I Feel You

“Never turn a single drowning into a double drowning.” (First Rule of Lifeguarding) Mirroring As infants, we lack the neural circuitry to regulate emotions for ourselves. We rely on the adults who care for us to scoop us up when we are in distress so that we can mirror their mood state, heartbeat and respirations. We calm as they calm. (If they don’t calm, it makes it really hard for us to learn self-regulation.)   This is the heart of empathy: Picking up on what’s going on with someone else and approximating it in our bodies.   There’s the Rub This is also where we get tripped up and harmed when we are empathic with others. We think we are feeling what they are feeling.   If we were truly “taking in” someone else’s feelings, we would then be a victim of those feelings. We can’t control what others are feeling, (though sometimes we try!) This leaves us thinking we are at the mercy of someone else’s mood states, the way we were as infants.   Good News! The good news is that our brains typically create the basic structures needed to do our own self regulation at around two years old. From that point on, while we still need other humans to help us identify and find constructive ways to express our feelings, we are no longer at the mercy of other people to help us develop that circuitry.   That means that the feelings we feel in response to someone else’s emotions are entirely our own approximation of what we sense in others. We have a sensation and it taps the web of our gut brains, lighting up anything that seems similar. Now we have half a clue about what might be helpful to that person. Yay, empathy!   What’s Mine is Mine This also means that we are not feeling the other person’s feelings, but rather, our own. We do have control over how much attention we give those feelings and when. They pop up so that we can care for others. We then need to care for ourselves.   Caring well for others requires us to hold all of our assumptions with an open hand. What the other person feels might be a lot like what we feel. It might also be totally different, or even merely importantly different. Staying curious and humble helps us connect to that person and offer them care in a more profound way. Instead of trying to fit their experiences into what we already know, we are free to expand and grow as we seek to understand what the other person is feeling.   Double Drowning I’m told that the first rule of lifeguarding is “Never turn a single drowning into a double drowning.” An effective lifeguard either stays tethered to safety, or minds their limits when they go to rescue someone. If they push beyond the point where they can still swim back to safety, they will not only fail to rescue the other person,they will also drown themselves. An effective lifeguard minds their own boundaries first so that they can properly gauge what they can offer the drowning person.   When it comes to being empathic with others, the same rules apply. If we don’t stay attentive to what belongs to us and what belongs to the other person, if we don't set limits when we start to lose clarity, three things happen:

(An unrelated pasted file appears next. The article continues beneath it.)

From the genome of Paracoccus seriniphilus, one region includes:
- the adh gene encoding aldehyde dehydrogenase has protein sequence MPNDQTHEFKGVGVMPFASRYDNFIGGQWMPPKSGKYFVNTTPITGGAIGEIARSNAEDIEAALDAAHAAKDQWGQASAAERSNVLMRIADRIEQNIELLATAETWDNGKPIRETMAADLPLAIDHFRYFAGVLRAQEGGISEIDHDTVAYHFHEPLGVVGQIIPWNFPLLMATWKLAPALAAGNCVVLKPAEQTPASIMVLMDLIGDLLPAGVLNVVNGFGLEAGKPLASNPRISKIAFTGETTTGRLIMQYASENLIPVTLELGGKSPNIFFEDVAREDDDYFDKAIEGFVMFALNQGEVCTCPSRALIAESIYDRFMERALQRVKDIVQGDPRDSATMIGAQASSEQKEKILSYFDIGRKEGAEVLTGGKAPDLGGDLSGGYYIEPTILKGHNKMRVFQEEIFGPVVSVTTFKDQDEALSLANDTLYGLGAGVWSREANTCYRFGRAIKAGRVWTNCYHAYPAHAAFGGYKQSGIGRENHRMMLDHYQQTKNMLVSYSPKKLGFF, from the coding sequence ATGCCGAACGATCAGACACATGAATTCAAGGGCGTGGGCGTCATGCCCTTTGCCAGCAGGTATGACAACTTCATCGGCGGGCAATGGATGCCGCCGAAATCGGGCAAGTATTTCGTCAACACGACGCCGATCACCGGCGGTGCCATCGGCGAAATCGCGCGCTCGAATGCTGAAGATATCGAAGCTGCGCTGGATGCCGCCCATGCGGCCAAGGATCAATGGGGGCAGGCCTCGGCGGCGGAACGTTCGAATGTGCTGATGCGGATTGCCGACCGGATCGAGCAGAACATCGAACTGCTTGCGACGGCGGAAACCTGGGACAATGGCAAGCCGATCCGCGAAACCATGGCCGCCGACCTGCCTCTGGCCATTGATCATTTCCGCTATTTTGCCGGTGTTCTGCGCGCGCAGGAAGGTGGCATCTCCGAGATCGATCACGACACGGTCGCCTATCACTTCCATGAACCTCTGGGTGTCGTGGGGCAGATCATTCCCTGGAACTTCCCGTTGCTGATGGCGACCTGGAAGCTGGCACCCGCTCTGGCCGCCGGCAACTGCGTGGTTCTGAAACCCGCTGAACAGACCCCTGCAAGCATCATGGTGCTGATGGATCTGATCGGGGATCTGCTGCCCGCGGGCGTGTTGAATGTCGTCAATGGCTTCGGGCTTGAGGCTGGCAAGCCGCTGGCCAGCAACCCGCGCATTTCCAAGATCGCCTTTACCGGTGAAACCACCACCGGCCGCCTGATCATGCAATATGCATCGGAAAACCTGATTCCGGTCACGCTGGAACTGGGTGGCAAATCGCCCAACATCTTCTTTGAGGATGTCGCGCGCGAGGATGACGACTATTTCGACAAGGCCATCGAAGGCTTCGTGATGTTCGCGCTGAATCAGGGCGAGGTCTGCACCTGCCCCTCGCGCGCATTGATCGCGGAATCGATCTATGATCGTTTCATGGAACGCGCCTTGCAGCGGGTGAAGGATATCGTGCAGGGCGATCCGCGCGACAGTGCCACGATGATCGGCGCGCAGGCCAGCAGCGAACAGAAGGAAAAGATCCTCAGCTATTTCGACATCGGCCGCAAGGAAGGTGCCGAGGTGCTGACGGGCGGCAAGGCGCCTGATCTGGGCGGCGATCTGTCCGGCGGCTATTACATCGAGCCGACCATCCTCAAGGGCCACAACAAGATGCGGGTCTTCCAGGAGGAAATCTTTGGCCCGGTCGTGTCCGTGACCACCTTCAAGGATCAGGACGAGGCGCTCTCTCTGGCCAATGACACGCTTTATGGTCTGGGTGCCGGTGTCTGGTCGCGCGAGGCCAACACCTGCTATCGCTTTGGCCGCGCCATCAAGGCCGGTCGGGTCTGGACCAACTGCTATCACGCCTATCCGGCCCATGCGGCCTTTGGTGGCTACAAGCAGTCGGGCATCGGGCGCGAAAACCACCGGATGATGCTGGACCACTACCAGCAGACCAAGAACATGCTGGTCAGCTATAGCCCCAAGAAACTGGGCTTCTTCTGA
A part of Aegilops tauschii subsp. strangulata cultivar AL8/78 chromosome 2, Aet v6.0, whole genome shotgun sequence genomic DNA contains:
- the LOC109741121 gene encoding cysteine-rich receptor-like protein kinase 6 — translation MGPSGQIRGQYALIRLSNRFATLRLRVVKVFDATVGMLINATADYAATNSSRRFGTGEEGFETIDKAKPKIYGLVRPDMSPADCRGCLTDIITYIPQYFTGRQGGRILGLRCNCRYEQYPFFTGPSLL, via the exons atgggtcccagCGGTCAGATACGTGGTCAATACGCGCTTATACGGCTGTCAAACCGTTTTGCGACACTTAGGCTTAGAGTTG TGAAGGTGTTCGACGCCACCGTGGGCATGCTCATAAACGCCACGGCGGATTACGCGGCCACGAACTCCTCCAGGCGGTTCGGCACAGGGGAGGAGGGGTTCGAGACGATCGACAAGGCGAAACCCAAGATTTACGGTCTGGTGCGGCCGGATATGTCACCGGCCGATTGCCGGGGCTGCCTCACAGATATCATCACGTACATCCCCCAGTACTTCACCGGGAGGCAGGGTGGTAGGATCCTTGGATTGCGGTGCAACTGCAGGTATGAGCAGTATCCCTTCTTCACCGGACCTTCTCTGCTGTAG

1. We aren’t very helpful to the other person.
  2. We take in undifferentiated swirls of emotion that harm us, and keep us from truly addressing our own issues that got tapped in the emotional mirroring.
  3. We get depleted over time and either physically deteriorate (as stress diminishes the telomeres that hold us together on the cellular level,) or become emotionally brittle and/or burned out, (“compassion fatigue.”)
  Loving Powerfully The flip side, of course, is that when we do keep clarity, we have the freedom to really be there for another person and to remain consciously empathic throughout our lives. There’s a certain irony to it: We care most effectively when we allow experiences to tap into our emotional web, but then create just enough distance that we can use the care and wisdom we find without getting it all tangled up in our own stuff.   Setting limits on connection helps us connect better.     ***************************************************************************************     Calling all empaths! I’m considering doing a virtual group designed to help empaths protect and maximize their gifts. If you are interested or would like more information, please contact Tiffany today.